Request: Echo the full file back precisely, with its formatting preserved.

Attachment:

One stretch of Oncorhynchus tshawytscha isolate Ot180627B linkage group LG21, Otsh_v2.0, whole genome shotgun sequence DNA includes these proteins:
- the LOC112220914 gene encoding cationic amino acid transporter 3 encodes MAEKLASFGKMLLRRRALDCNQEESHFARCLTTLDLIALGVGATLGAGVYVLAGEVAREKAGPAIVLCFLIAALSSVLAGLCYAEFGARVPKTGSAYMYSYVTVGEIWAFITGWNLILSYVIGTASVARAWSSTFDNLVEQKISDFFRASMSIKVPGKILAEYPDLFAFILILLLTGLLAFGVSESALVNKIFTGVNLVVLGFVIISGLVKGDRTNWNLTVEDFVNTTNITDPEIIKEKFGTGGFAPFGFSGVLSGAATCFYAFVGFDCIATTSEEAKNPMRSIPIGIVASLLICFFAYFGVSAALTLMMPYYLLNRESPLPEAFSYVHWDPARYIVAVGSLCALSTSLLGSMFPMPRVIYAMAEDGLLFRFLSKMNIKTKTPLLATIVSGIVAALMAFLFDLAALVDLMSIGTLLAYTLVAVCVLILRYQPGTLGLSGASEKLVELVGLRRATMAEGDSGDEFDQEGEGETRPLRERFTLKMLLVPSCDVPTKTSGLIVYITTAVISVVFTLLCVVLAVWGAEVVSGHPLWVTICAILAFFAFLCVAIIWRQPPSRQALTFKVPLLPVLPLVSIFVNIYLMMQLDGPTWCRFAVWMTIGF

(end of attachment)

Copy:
One stretch of Oncorhynchus tshawytscha isolate Ot180627B linkage group LG21, Otsh_v2.0, whole genome shotgun sequence DNA includes these proteins:
- the LOC112220914 gene encoding cationic amino acid transporter 3 encodes MAEKLASFGKMLLRRRALDCNQEESHFARCLTTLDLIALGVGATLGAGVYVLAGEVAREKAGPAIVLCFLIAALSSVLAGLCYAEFGARVPKTGSAYMYSYVTVGEIWAFITGWNLILSYVIGTASVARAWSSTFDNLVEQKISDFFRASMSIKVPGKILAEYPDLFAFILILLLTGLLAFGVSESALVNKIFTGVNLVVLGFVIISGLVKGDRTNWNLTVEDFVNTTNITDPEIIKEKFGTGGFAPFGFSGVLSGAATCFYAFVGFDCIATTSEEAKNPMRSIPIGIVASLLICFFAYFGVSAALTLMMPYYLLNRESPLPEAFSYVHWDPARYIVAVGSLCALSTSLLGSMFPMPRVIYAMAEDGLLFRFLSKMNIKTKTPLLATIVSGIVAALMAFLFDLAALVDLMSIGTLLAYTLVAVCVLILRYQPGTLGLSGASEKLVELVGLRRATMAEGDSGDEFDQEGEGETRPLRERFTLKMLLVPSCDVPTKTSGLIVYITTAVISVVFTLLCVVLAVWGAEVVSGHPLWVTICAILAFFAFLCVAIIWRQPPSRQALTFKVPLLPVLPLVSIFVNIYLMMQLDGPTWCRFAVWMTIGF